It is likely to be a busy stay. I’ve timed my visit to coincide with the Kenya International Film Festival, which kicks off in late-October; until then, I’ll be filing dispatches on Kenya’s film and TV industries for Variety, and hoping to cash in on the odd travel story once I’ve managed to tear myself from Nairobi’s clutches. My return flight is booked for November 1, but already that seems unlikely: friends in Kigali and Bujumbura are just a short flight away, and I’d undoubtedly prolong my stay at the first sniff of interest in one of the proposals currently shuttling between editorial departments of magazines in New York. I might be homeless, again, until the middle of November. By then summer in Joburg will be in full swing. And then the holidays, just around the corner.
The excitement, the nervous energy of the past few days, has finally caught up with me. Hunger and an urgent need for caffeination are the only things that compel me to leave the house. The afternoon has turned mild, and the neighborhood is lovely in the late-day light – the red blossoms of flame trees, the jacarandas. I walk back to Waiyaki and, feeling tired and indecisive, continue walking: away from the congested skyline of town, looking for the first welcoming restaurant I might find. Early traffic, drivers looking to beat the worst of the rush-hour crowds. Crosswalks sit there like animal skins in the living room, strictly ornamental. There is not a working traffic light in sight. Heavy-set men cross the road with the quick-footed grace of certain fat people. Women with babies on their backs, barefoot boys in shirts the size of ponchos. I reach the Mall, a small shopping plaza, and settle into a so-called cappuccino with a copy of the Daily Nation. The paper is filled with news of the passing of Wangari Maathai, Kenya’s green crusader and Nobel Peace prize winner. Condolences pour in from around the world: Nelson Mandela, President Obama, Kofi Annan. “She was a true African heroine,” wrote the office of Nobel laureate Desmond Tutu. The country has declared a two-day period of mourning. Maathai alone has managed to push the ICC hearings at the Hague from the front page.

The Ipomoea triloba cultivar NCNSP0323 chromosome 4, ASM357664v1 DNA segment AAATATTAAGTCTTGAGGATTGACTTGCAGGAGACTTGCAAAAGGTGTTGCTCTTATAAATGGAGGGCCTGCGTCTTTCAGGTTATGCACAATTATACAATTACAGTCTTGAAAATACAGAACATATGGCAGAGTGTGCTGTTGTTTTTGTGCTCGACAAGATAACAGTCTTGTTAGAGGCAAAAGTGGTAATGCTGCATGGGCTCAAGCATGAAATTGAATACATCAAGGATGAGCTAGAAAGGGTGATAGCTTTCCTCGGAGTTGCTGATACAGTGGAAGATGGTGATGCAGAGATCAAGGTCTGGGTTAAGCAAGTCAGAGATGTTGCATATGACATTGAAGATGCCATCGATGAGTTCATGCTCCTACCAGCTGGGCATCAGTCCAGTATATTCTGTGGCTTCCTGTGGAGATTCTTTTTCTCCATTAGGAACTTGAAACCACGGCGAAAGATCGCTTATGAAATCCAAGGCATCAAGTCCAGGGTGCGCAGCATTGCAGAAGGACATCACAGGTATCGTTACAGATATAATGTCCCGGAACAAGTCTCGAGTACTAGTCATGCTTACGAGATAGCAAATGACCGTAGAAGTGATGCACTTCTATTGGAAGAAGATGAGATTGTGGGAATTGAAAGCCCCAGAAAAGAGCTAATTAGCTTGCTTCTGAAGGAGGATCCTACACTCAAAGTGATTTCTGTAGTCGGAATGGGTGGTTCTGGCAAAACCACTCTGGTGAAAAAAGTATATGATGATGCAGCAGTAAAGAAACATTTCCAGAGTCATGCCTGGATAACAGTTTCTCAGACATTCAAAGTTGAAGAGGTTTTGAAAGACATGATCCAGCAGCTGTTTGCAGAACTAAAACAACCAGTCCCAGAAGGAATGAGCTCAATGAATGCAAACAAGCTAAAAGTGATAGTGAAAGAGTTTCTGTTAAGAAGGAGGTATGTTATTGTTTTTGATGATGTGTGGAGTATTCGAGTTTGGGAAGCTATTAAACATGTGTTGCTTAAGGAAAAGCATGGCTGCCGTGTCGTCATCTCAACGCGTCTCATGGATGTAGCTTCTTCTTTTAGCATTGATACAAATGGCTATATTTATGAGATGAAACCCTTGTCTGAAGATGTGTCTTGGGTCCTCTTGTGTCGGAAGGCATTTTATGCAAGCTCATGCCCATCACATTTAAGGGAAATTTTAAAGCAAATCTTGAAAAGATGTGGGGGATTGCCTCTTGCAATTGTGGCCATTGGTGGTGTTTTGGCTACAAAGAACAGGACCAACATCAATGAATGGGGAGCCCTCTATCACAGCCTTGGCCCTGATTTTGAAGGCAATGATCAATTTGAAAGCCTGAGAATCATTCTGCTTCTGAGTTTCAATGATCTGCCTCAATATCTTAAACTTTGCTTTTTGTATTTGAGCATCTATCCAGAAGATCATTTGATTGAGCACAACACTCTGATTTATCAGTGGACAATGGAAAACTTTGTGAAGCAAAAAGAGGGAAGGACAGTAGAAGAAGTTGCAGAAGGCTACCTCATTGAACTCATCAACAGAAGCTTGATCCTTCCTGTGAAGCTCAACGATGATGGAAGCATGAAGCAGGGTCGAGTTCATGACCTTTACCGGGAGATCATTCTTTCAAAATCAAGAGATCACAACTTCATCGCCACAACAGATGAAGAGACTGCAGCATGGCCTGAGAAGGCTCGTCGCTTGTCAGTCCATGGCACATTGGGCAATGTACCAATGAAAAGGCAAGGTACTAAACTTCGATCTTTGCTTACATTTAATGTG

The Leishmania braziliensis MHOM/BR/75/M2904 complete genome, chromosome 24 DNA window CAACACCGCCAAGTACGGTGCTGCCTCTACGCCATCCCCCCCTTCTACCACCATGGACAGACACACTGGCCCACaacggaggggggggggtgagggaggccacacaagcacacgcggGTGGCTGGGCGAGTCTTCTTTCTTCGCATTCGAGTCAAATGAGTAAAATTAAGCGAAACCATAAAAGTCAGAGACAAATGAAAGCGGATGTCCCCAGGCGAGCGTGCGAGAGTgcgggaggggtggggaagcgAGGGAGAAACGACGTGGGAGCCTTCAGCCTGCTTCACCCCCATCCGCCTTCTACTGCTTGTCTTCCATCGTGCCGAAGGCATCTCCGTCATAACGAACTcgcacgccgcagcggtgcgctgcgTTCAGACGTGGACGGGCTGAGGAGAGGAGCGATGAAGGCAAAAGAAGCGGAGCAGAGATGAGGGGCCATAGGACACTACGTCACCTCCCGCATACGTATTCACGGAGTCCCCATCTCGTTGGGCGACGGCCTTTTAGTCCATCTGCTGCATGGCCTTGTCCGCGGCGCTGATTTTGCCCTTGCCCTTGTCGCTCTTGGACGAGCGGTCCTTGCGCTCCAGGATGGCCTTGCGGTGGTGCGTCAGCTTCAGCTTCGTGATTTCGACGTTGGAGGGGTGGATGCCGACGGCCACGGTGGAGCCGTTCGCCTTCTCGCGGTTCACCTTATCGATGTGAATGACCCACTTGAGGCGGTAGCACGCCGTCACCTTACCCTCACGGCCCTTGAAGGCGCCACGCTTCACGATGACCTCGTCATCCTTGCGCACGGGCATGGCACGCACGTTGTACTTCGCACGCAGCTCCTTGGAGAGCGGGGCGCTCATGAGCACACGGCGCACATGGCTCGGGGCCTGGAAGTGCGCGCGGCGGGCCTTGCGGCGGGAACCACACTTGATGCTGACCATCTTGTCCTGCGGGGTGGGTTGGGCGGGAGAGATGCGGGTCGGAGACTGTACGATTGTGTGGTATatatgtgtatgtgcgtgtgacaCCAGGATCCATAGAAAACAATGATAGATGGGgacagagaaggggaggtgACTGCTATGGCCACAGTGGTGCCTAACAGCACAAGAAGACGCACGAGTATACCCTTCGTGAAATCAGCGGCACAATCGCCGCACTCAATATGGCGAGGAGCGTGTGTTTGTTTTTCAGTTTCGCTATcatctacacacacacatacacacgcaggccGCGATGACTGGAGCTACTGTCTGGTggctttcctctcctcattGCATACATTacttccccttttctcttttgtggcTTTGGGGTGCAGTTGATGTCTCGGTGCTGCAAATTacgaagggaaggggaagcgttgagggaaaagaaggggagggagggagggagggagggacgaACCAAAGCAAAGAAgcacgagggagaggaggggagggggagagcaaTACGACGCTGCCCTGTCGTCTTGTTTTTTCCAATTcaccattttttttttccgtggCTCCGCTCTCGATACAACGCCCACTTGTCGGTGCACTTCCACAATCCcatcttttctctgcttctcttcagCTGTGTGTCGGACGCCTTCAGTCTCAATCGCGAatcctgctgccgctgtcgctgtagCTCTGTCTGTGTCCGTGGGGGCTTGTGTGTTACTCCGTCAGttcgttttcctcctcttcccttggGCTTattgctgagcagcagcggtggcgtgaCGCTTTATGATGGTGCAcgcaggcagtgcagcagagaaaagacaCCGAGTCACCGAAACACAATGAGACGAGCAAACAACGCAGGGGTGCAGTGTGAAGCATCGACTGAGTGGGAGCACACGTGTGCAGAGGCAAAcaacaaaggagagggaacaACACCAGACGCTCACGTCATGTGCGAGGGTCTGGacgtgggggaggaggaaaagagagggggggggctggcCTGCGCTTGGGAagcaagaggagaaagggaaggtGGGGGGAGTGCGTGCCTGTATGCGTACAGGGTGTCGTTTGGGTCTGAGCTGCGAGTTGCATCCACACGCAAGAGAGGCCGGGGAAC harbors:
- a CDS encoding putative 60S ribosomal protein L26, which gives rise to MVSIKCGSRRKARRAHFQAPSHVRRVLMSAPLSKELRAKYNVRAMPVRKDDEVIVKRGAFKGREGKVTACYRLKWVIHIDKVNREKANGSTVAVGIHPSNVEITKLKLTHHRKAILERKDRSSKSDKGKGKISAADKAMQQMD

The last embers of daylight. Commuters jostling on the sidewalk, packing into matatus, horns calling back and forth as drivers engage in some abstract conversation between their vehicles. An unending stream of cars and matatus and buses flowing up and down the avenue. I am tempted, almost compelled to step into this swiftly moving stream and get carried away. Already, though, I can feel my energy dwindling. I want to buy some groceries and make it home before I stumble blindly into oncoming traffic. Across the road is an Uchumi – the sort of Kansas City Royals of the Kenyan supermarket scene. Sadly, there is no Nakumatt in sight; I will have to make do.
The aisles are crowded with shoppers stocking up before the commute home. Tired mothers filling their baskets with cooking oil and bags of rice. Solitary men, security guards, laborers, clutching loaves of brown bread, single cartons of milk. People look washed-out, stricken under the pale fluorescence. Here, among the Uchumi’s thrifty brands, I should be able to clean up: this week the Kenyan shilling has hit a historic low, at 102 to the dollar. Only I miscalculated before leaving the house; still adjusting to the new currency, I only brought a 1,000-shilling note with me. After the cappuccino, I just have a few hundred bob to spare.
I resort to backpacker mode, that feral state I know so well from past travels. Six sachets of Nescafe, a loaf of brown bread, a small jar of Nuteez brand peanut butter. Not without a certain grim irony do I realize that, four years and more than a few literary laurels later, I’m almost exactly back where I started when I first came to Africa: counting my last few shillings on an Uchumi check-out line. “Two thousand is not a lot of money these days,” the man ahead of me complains to the cashier. Neither is the rumpled 500-shilling note I present to her, like a badge of all my past failures. She hands me a shopping bag with my sad haul inside. I had expected to return to Nairobi a conquering hero. Instead I carry my groceries outside like wounded soldiers, into the pitch and tumult of rush hour, looking for the cheapest way home.